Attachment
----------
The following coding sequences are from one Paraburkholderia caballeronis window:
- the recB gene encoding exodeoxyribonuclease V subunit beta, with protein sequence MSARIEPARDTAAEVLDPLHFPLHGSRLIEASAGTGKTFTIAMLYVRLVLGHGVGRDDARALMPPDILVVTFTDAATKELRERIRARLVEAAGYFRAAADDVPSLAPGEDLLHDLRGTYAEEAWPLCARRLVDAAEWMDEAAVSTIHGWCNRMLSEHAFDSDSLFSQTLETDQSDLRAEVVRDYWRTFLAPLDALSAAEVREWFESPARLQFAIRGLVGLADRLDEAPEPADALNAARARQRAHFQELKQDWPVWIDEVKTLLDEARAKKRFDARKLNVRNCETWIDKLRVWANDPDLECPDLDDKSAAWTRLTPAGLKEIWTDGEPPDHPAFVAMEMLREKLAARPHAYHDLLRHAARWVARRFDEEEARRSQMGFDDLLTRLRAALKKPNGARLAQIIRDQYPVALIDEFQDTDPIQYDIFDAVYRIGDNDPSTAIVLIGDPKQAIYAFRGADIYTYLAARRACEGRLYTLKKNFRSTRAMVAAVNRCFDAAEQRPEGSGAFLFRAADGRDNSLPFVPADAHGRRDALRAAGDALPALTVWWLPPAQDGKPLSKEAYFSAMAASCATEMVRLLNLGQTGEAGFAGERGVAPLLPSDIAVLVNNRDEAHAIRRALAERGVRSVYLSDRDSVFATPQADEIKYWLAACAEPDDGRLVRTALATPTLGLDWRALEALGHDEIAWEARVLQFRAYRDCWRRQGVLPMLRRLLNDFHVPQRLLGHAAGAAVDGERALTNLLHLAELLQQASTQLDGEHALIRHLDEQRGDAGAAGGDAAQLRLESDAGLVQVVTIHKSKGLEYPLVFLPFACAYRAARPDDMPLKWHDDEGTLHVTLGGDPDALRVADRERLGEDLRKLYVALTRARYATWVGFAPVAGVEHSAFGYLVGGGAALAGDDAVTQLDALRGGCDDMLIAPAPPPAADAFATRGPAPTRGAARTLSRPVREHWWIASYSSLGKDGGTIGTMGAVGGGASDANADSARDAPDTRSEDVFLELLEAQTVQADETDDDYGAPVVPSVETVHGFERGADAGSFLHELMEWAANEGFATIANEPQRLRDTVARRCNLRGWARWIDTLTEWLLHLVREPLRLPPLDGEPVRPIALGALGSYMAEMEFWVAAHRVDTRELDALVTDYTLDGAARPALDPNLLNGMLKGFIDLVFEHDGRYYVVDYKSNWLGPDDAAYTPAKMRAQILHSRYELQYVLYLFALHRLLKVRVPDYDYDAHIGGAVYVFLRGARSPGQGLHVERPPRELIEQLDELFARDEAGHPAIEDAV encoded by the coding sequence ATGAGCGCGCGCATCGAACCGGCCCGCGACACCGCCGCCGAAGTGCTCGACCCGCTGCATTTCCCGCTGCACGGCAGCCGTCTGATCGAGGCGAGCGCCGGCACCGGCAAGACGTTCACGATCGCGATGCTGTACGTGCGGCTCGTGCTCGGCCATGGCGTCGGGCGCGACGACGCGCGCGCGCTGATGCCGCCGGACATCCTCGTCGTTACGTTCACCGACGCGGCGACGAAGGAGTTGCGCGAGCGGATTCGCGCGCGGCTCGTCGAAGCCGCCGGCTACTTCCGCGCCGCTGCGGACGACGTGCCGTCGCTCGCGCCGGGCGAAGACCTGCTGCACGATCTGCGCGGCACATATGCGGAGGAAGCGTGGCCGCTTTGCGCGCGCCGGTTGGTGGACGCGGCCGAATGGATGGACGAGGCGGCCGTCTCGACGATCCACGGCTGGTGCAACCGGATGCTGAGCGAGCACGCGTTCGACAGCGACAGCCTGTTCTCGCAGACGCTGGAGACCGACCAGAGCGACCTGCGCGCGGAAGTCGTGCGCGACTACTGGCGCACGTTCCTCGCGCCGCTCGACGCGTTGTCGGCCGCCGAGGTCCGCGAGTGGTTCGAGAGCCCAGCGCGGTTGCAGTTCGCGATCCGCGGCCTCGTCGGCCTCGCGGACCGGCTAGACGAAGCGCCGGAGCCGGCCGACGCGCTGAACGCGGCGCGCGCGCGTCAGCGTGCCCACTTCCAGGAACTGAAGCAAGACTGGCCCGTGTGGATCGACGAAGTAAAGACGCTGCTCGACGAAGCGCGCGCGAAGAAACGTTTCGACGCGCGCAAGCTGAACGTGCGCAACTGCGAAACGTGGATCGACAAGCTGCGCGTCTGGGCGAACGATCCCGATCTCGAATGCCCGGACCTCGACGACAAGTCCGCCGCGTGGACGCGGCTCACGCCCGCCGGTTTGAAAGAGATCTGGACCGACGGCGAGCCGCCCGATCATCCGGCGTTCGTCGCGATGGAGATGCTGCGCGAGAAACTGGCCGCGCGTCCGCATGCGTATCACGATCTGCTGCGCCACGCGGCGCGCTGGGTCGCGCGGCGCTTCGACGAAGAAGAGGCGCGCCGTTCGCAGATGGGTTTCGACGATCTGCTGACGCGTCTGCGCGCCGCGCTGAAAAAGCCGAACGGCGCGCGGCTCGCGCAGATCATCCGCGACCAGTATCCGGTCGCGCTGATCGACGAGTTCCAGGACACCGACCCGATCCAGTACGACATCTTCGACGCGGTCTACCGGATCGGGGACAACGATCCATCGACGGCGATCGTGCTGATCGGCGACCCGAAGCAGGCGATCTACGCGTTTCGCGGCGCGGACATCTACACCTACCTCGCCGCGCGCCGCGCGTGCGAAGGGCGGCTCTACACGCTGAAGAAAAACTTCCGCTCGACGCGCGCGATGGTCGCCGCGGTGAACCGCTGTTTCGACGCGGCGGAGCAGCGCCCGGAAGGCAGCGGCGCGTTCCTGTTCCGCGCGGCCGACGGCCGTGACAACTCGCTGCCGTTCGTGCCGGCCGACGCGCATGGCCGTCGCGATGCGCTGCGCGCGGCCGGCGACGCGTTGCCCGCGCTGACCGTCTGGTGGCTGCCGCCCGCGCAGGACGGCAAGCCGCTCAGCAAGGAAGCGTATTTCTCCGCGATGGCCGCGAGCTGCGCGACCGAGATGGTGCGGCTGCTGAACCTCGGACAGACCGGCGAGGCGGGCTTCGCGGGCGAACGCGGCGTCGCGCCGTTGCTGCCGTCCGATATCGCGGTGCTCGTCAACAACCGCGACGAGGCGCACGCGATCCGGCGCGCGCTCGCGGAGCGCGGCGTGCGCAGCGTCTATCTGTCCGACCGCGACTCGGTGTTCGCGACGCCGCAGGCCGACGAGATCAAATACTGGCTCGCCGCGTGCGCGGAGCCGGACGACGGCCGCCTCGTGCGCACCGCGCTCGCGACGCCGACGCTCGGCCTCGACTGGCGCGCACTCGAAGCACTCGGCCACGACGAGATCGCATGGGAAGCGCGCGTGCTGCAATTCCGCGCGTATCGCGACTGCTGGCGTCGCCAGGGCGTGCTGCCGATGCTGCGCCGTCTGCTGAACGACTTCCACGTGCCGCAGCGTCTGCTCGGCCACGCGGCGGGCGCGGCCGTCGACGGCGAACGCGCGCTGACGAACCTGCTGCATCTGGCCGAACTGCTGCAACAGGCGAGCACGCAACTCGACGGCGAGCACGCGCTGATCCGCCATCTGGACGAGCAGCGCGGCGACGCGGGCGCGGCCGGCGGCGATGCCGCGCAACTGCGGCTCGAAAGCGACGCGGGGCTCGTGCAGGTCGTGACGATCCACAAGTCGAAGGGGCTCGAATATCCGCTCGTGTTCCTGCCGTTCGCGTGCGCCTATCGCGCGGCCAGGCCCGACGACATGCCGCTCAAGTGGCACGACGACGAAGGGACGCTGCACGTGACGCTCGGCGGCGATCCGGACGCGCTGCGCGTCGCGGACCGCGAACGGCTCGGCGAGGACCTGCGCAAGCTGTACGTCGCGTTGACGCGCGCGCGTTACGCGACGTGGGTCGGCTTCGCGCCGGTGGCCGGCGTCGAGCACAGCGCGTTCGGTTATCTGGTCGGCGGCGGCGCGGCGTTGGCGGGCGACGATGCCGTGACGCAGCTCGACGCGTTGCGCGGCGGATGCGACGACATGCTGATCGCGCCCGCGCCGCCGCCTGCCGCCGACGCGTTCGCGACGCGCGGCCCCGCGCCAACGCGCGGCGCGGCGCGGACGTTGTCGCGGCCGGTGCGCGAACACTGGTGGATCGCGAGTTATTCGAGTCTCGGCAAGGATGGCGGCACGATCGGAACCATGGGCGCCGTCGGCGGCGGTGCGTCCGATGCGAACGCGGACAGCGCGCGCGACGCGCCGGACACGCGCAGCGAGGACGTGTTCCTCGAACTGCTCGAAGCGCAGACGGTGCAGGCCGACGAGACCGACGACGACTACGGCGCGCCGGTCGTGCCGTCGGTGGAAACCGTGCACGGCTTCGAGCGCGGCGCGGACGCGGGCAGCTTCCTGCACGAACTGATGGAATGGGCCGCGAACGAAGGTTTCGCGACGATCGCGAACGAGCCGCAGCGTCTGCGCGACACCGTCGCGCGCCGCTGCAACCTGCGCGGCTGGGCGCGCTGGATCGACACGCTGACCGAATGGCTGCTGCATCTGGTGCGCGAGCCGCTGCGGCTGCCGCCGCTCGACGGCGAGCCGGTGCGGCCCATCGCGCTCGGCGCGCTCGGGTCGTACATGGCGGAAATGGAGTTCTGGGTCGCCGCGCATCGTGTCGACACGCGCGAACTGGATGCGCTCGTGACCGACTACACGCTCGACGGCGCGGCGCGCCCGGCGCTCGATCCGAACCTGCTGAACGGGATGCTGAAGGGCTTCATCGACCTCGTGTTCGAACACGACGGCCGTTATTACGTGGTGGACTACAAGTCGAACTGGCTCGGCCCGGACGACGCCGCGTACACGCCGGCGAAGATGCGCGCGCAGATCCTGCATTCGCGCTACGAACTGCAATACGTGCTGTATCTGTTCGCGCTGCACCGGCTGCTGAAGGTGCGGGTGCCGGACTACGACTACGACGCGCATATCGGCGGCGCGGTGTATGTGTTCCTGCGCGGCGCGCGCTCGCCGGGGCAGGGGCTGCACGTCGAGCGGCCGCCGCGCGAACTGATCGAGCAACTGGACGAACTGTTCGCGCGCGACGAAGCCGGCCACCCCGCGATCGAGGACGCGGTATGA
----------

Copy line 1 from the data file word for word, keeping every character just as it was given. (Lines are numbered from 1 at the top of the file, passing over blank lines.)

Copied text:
The following coding sequences are from one Paraburkholderia caballeronis window: